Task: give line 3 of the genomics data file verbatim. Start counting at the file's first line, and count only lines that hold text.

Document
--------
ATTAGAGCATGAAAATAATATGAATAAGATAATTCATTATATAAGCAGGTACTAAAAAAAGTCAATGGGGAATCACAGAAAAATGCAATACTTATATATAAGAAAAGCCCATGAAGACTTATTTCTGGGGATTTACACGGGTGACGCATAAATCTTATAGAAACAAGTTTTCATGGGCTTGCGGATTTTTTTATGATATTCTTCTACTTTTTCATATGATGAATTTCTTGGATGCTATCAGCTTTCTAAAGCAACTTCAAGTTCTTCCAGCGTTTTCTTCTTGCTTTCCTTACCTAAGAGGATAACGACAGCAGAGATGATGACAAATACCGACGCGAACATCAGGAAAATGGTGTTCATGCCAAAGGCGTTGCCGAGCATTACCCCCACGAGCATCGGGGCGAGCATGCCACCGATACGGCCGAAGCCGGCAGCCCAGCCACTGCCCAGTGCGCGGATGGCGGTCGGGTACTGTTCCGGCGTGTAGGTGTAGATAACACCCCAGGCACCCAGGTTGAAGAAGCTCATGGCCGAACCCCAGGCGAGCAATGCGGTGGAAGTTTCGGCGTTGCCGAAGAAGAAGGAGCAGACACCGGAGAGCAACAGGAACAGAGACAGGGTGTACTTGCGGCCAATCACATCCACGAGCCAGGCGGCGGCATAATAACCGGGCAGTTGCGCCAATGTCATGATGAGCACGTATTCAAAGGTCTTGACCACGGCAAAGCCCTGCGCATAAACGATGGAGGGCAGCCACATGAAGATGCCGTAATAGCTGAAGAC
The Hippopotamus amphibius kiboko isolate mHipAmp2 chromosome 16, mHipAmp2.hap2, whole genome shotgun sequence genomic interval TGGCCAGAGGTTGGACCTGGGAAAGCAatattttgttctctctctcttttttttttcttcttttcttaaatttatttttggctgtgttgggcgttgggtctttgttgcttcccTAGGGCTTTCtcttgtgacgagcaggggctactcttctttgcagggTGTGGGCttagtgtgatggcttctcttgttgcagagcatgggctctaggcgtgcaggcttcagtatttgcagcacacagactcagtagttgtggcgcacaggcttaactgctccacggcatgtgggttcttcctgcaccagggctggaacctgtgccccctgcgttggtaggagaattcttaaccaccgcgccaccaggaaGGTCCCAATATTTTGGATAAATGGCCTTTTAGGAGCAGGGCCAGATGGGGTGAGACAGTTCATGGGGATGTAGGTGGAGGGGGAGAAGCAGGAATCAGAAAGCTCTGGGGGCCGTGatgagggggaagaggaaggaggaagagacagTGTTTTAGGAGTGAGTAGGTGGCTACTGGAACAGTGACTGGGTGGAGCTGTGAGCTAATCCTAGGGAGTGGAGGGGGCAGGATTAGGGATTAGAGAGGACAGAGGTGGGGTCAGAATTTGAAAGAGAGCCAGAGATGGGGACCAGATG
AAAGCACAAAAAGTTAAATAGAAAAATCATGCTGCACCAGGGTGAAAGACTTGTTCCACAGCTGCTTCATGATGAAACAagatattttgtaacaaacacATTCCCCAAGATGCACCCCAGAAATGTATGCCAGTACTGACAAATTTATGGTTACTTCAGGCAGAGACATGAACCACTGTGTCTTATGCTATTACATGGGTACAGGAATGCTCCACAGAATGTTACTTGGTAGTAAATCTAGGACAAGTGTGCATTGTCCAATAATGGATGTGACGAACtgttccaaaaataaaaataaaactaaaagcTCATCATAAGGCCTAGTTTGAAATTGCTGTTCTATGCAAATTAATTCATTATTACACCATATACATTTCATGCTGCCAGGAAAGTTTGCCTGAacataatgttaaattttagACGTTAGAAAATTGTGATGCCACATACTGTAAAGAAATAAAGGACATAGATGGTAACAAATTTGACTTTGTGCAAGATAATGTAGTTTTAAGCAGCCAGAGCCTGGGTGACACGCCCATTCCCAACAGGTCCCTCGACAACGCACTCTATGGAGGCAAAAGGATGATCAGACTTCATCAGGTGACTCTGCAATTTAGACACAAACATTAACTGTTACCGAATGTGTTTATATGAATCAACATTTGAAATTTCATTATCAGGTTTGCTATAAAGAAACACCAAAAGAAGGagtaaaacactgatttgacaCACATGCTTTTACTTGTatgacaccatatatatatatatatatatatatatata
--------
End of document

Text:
AAAGCACAAAAAGTTAAATAGAAAAATCATGCTGCACCAGGGTGAAAGACTTGTTCCACAGCTGCTTCATGATGAAACAagatattttgtaacaaacacATTCCCCAAGATGCACCCCAGAAATGTATGCCAGTACTGACAAATTTATGGTTACTTCAGGCAGAGACATGAACCACTGTGTCTTATGCTATTACATGGGTACAGGAATGCTCCACAGAATGTTACTTGGTAGTAAATCTAGGACAAGTGTGCATTGTCCAATAATGGATGTGACGAACtgttccaaaaataaaaataaaactaaaagcTCATCATAAGGCCTAGTTTGAAATTGCTGTTCTATGCAAATTAATTCATTATTACACCATATACATTTCATGCTGCCAGGAAAGTTTGCCTGAacataatgttaaattttagACGTTAGAAAATTGTGATGCCACATACTGTAAAGAAATAAAGGACATAGATGGTAACAAATTTGACTTTGTGCAAGATAATGTAGTTTTAAGCAGCCAGAGCCTGGGTGACACGCCCATTCCCAACAGGTCCCTCGACAACGCACTCTATGGAGGCAAAAGGATGATCAGACTTCATCAGGTGACTCTGCAATTTAGACACAAACATTAACTGTTACCGAATGTGTTTATATGAATCAACATTTGAAATTTCATTATCAGGTTTGCTATAAAGAAACACCAAAAGAAGGagtaaaacactgatttgacaCACATGCTTTTACTTGTatgacaccatatatatatatatatatatatatatata